A record economic drop predicted for the Slovak economy (news digest)

A leading IT school is falling apart and a ruling coalition party has a plagiarism problem. News from Slovakia on June 23.

Boris Kollár of Sme RodinaBoris Kollár of Sme Rodina (Source: Sme - Jozef Jakubčo)

Read your overview of news from Slovakia on June 23, 2020. This is a free-of-charge service for our readers. If you find it useful and want to support us, the best way to do it is to buy our online subscription. Thank you!

FinMin predicts a record drop for the Slovak economy

Slovakia's national economy will drop by nearly 10 percent this year, based on the macroeconomic prognosis of analysts at the Finance Ministry.

The predicted drop of 9.8 percent, 2.6 percent more than April's prediction, is due to the drop in consumption abroad as well as the anti-pandemic measures.

Read more for further details about the Finance Ministry forecast.

Sme Rodina has a plagiarism problem

Within a span of a few hours, two ruling coalition politicians have faced plagiarism accusations, including Slovakia’s Speaker of Parliament and Sme Rodina leader, Boris Kollár.

His party colleague Petra Krištúfková, who recently stepped down from her post as the government's plenipotentiary after just a few days from her appointment, reportedly plagiarised her thesis too.

Krištúfková and Kollár both studied at the private University of Central Europe in the western-Slovak town of Skalica.

I chose this environment because all my life I have worked in tourism. With every single permit request, I have encountered environmental problems.

Parliament's Speaker Boris Kollár explains why he chose the school he graduated from

Kollár previously heavily criticised his predecessor in the Parliament's Speaker post, Andrej Danko, when the media first broke the story that his thesis was plagiarised. Now that he faces the same allegations, Kollár has admitted to having copied part of his thesis, saying it is "not a tragedy".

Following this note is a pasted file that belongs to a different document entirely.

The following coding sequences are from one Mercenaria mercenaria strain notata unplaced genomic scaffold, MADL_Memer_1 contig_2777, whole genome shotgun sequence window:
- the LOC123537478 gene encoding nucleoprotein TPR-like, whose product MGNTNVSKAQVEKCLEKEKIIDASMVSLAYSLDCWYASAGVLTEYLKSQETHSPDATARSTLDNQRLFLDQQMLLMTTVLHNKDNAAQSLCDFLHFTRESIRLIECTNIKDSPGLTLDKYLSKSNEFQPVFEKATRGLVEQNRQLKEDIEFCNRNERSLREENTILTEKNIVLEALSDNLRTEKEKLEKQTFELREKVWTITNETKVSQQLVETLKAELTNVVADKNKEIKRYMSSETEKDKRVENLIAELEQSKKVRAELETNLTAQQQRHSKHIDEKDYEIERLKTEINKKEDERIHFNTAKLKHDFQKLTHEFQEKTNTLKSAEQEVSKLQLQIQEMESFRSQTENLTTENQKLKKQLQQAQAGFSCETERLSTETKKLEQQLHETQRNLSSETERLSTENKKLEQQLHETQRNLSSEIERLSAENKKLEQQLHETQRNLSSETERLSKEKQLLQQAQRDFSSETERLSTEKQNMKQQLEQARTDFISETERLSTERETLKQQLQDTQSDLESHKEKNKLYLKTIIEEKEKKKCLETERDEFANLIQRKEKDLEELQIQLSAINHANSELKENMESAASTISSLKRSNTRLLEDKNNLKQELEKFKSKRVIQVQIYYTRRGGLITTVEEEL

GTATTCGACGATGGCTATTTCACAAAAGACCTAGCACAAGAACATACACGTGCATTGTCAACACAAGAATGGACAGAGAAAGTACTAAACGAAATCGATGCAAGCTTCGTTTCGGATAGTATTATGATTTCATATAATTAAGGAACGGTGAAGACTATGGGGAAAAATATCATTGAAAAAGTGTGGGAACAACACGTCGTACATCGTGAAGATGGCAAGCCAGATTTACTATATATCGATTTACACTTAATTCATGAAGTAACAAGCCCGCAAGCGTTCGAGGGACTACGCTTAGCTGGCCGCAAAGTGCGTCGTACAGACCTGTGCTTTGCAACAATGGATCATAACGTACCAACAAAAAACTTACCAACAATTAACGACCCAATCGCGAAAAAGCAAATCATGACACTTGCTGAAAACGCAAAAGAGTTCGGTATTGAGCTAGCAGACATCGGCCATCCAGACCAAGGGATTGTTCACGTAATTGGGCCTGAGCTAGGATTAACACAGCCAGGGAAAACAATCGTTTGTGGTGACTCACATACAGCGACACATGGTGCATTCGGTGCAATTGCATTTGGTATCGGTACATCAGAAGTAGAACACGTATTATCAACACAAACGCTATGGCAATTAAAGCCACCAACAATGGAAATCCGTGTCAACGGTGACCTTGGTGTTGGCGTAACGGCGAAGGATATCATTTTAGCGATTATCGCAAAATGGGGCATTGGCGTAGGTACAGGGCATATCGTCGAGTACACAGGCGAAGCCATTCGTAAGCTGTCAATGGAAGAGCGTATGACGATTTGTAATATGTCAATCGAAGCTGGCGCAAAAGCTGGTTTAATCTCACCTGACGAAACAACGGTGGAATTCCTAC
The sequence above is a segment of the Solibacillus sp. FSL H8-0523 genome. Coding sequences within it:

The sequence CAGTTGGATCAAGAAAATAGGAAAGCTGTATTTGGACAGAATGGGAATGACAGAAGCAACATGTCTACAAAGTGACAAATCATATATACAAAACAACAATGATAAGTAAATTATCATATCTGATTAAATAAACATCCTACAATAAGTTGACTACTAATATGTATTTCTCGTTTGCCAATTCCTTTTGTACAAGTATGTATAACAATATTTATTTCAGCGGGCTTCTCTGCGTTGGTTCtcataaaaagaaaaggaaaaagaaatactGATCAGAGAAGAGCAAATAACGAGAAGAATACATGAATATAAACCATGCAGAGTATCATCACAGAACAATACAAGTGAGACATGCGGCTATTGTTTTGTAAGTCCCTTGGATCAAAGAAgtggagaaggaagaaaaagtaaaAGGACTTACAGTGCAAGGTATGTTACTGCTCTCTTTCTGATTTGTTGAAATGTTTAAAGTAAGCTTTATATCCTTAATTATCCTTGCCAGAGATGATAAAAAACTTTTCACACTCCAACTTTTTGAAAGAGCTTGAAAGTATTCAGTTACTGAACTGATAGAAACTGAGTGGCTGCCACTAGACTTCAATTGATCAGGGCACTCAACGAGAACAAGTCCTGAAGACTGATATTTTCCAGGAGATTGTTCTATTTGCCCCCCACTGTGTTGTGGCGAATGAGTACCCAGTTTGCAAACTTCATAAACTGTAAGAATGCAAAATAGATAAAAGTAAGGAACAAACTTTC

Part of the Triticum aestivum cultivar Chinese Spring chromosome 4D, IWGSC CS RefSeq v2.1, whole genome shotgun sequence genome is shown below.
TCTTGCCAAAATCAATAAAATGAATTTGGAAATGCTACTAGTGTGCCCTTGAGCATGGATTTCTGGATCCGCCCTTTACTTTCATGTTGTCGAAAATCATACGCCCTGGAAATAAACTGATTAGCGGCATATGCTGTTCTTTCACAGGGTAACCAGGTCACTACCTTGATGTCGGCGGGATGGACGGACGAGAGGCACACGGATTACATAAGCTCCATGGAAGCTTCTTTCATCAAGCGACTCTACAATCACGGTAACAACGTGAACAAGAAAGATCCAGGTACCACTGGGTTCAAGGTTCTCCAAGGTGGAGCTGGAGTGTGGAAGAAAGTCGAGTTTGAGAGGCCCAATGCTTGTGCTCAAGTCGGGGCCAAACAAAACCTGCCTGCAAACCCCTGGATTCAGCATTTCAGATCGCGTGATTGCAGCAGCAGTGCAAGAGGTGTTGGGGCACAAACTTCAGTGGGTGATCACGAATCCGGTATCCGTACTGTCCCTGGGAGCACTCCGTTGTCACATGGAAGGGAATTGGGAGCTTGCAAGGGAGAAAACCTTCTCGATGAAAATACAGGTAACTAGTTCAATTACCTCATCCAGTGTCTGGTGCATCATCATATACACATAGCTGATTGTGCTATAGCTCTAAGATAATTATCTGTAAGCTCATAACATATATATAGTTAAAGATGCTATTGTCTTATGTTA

Conflict at a prominent IT school results in most of its staff leaving

Most of the academic staff of the Faculty of Informatics and Information Technologies of the Slovak University of Technology in Bratislava (STU) is resigning from their jobs. This includes two-thirds of all the professors and assistant professors, and several guarantors and co-guarantors of study programmes.

"We are convinced that the actions of the new dean and his attempts for a power grab, mainly its form, have no place at the faculty and at the university," they wrote in an open letter to the students.

Problems at the faculty started when its former dean was fired under unclear circumstances last year. The departure of the academic staff is most likely going to mean an end to the faculty.

In other news:

  • Robert Fico will run for the post of the Smer party's chairman again, he said following the meeting of the party leadership and its parliamentary caucus on Tuesday. He called on Peter Pellegrini to step down as deputy parliament speaker and his fellow renegades to resign as heads of parliamentary committees. (TASR)
  • The disciplinary proceeding with former general prosecutor Dobroslav Trnka has been adjourned indefinitely. The disciplinary commission dealing with his case wants to request the stance of their respective ethics commission. (Sme)
  • Lenka Praženková resigned as the Judicial Council president on Tuesday. She cited as the reason the lack of support for her work from the majority of members. Praženková was to face a no-confidence vote in the council next Monday (June 29). The Judicial Council will be headed by its eldest member, Eva Mišíková, until the members elect their new president. (Denník N)
  • Almost one in three university students (27 percent) lost their job in Slovakia during the coronavirus pandemic. Read more about the poll results.
  • OĽaNO MP Peter Pollák Jr filed a criminal complaint against ĽSNS MP Milan Mazurek, on suspicion of inciting hatred and spreading false alarm.
  • Two-thirds of all companies have been negatively impacted by the coronavirus crisis, the Slovak Chamber of Commerce and Industry reported from its poll. The Statistics Office reported that 88 percent of the polled companies faced a drop in sales.
  • Big companies will also be able to request state guarantees for bank loans, based on the latest scheme by the Finance Ministry, within the framework of €500 million a month. The ministry expects another €1.5 billion will be poured into the economy in the coming three months thanks to the scheme, which has been approved by the European Commission and will start working this week.

Do not miss on today:

Team Europe rebuilds better together Read more  Bratislava becomes home of European Labour Authority Read more 

Slovaks would be willing to give up freedoms for financial prosperity Read more 

Bohemia boat at Domaša, summer season begins Read more 

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